The Good Ingenious design, marrying slate tablet to bottom half of a stock MacBook; built-in GPS; Wacom digitizer for accurate input.
The Bad Screen is stuck in landscape mode; heavy; big premium over original MacBook cost; shorter battery life than the MacBook.
The Bottom Line We're impressed with the engineering behind Axiotron's rebuilt, tabletized MacBook, but the target audience is likely very small, especially since Windows-based convertible tablets do so much more.
|Axiotron ModBook with built-in WAAS-enabled GPS (Core 2 Duo 2.2GHz||Microsoft Surface Pro (2017)||Apple iPad (9.7-inch, 2017)||Lenovo Tab 4 (10-inch)||iPad Pro (10.5-inch, 2017)|
|Price||...||$687 Amazon.com||$289 Amazon.com||$170 Amazon.com||$599 Amazon.com|
Axiotron ModBook with built-in WAAS-enabled GPS (Core 2 Duo 2.2GHz
Mac laptop users generally love their hardware, but with only three basic designs--the MacBook, the MacBook Pro, and the MacBook Air--there are a few distinct gaps in the lineup. Axiotron aims to fill at least one of those gaps with the ModBook, a 13-inch MacBook reworked into a slate-style tablet PC. It's a clever bit of engineering, taking the guts of a MacBook and removing the lid, omitting the keyboard and trackpad, replacing the display with a Wacom-enabled LCD and digitizer, and adding a scratch-resistant magnesium shell to the top. Starting at $2,279 (our review unit was $2,609), you'll pay a hefty premium over the basic MacBook, but for tablet users, it's is the only Mac game in town.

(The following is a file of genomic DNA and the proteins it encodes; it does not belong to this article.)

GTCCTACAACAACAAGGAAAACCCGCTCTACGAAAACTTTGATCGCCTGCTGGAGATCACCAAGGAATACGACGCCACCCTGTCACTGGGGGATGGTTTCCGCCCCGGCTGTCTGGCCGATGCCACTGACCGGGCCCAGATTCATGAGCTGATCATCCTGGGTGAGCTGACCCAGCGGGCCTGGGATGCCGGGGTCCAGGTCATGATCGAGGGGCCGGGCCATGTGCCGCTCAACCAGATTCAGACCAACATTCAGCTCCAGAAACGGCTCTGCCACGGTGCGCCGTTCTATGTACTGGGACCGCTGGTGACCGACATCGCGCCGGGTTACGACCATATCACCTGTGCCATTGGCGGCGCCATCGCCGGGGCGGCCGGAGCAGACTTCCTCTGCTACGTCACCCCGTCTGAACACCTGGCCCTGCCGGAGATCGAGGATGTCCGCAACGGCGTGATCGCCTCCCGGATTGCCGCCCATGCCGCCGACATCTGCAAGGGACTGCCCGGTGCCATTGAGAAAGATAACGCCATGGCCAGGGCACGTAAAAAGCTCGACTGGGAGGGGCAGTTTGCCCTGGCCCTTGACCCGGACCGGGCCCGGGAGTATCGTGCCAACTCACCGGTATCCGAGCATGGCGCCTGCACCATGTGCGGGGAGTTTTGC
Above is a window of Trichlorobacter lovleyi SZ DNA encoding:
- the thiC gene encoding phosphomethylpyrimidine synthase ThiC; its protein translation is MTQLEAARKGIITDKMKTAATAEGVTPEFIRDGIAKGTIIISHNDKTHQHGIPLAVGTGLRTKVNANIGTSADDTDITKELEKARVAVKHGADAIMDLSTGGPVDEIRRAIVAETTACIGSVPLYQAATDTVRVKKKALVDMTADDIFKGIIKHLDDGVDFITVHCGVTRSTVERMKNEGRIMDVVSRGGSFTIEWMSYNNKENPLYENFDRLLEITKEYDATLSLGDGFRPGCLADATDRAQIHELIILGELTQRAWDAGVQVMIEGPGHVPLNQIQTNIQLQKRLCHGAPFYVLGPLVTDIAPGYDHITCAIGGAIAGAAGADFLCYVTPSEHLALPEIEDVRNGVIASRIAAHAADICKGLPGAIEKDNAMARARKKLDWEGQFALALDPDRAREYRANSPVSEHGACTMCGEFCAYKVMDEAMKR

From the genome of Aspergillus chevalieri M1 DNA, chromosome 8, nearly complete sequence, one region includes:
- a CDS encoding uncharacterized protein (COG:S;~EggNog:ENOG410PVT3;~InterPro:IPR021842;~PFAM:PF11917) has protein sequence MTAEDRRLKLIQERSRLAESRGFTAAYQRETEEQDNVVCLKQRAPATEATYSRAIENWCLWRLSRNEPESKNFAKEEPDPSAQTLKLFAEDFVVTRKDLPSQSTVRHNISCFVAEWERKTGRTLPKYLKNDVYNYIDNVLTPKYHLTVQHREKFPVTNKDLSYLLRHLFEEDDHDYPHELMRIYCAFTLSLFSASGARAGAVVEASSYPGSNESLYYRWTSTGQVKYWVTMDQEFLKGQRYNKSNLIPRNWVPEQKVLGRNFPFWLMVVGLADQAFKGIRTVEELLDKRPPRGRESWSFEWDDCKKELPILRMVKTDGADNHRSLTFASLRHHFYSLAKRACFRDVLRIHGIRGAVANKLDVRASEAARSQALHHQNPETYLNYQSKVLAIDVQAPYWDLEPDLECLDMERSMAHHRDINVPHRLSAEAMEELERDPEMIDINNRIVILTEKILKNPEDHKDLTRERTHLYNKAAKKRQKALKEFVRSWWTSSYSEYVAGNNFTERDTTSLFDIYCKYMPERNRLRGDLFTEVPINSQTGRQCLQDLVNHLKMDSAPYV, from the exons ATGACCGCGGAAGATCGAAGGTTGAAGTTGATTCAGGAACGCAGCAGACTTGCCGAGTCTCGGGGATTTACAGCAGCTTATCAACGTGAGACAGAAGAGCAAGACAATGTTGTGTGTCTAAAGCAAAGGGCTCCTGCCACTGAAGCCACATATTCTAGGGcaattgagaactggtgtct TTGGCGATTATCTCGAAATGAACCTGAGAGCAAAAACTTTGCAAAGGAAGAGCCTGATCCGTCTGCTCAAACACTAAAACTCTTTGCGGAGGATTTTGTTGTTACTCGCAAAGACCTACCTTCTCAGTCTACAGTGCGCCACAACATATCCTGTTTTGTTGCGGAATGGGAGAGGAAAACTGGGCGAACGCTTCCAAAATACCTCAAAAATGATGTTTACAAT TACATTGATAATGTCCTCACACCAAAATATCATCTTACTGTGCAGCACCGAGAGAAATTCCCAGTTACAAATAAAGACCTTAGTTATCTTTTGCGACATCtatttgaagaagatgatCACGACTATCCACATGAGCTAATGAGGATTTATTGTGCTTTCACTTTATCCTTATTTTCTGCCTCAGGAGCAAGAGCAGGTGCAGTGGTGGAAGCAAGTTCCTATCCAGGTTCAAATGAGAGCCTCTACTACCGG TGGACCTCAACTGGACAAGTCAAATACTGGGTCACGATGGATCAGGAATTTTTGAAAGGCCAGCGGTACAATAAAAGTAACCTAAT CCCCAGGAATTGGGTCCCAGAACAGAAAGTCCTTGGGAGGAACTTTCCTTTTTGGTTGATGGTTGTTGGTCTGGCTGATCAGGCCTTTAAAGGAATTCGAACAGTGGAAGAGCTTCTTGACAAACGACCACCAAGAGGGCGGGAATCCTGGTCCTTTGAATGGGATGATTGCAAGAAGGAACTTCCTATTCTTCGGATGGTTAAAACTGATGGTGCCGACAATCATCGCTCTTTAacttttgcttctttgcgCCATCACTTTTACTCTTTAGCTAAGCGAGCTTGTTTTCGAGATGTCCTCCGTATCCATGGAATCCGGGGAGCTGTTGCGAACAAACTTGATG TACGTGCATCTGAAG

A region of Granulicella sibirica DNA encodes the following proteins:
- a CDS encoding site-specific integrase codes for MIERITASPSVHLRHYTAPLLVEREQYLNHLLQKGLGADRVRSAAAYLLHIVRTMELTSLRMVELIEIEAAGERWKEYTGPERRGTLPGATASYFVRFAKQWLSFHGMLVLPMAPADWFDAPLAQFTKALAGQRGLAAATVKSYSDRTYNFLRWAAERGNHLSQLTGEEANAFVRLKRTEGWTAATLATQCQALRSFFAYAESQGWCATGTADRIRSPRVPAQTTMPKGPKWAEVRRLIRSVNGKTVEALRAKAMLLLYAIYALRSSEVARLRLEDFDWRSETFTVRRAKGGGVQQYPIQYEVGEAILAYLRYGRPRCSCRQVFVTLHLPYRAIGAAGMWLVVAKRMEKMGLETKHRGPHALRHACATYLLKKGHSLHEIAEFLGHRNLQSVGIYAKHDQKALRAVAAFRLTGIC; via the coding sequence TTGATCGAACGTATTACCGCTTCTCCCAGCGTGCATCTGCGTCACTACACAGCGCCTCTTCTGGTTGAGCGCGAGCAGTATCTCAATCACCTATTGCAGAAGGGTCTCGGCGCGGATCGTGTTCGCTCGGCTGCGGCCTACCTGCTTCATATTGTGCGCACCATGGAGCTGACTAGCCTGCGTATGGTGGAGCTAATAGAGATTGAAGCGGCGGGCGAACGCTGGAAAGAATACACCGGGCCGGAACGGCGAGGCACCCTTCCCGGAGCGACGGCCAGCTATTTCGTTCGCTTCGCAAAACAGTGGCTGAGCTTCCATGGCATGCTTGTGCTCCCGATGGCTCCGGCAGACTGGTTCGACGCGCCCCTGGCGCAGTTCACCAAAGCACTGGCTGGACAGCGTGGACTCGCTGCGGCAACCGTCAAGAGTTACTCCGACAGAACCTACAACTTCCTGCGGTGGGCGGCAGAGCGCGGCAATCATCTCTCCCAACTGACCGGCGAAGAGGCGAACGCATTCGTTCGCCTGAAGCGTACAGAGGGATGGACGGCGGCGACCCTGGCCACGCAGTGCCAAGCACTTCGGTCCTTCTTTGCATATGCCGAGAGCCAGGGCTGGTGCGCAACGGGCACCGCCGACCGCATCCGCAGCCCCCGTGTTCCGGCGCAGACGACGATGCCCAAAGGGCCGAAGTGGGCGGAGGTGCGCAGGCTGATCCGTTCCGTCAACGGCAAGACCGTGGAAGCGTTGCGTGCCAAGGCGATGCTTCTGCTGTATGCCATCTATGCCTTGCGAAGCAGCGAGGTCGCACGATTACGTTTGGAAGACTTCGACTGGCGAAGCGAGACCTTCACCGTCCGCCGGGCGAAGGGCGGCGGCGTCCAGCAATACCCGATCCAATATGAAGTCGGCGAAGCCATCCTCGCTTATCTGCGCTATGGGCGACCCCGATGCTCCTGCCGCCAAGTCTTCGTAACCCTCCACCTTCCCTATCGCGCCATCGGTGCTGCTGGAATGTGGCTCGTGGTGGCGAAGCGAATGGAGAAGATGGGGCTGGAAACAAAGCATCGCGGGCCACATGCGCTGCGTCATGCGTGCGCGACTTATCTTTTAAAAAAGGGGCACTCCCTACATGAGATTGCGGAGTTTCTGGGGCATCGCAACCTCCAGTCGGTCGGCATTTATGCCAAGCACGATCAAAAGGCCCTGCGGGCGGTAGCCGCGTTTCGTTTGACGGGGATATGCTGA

The ModBook is an impressive feat of engineering and it looks and feels well-constructed. But unlike convertible tablet PCs, it lacks a keyboard and even the most basic of tablet functions, a rotating screen orientation, so you're stuck in landscape mode--which is somewhat awkward when cradling it in your arm. For the very small minority who need a slate-style tablet and the Mac OS, Axiotron certainly fits the bill. For the rest of us, however, it's an expensive oddity.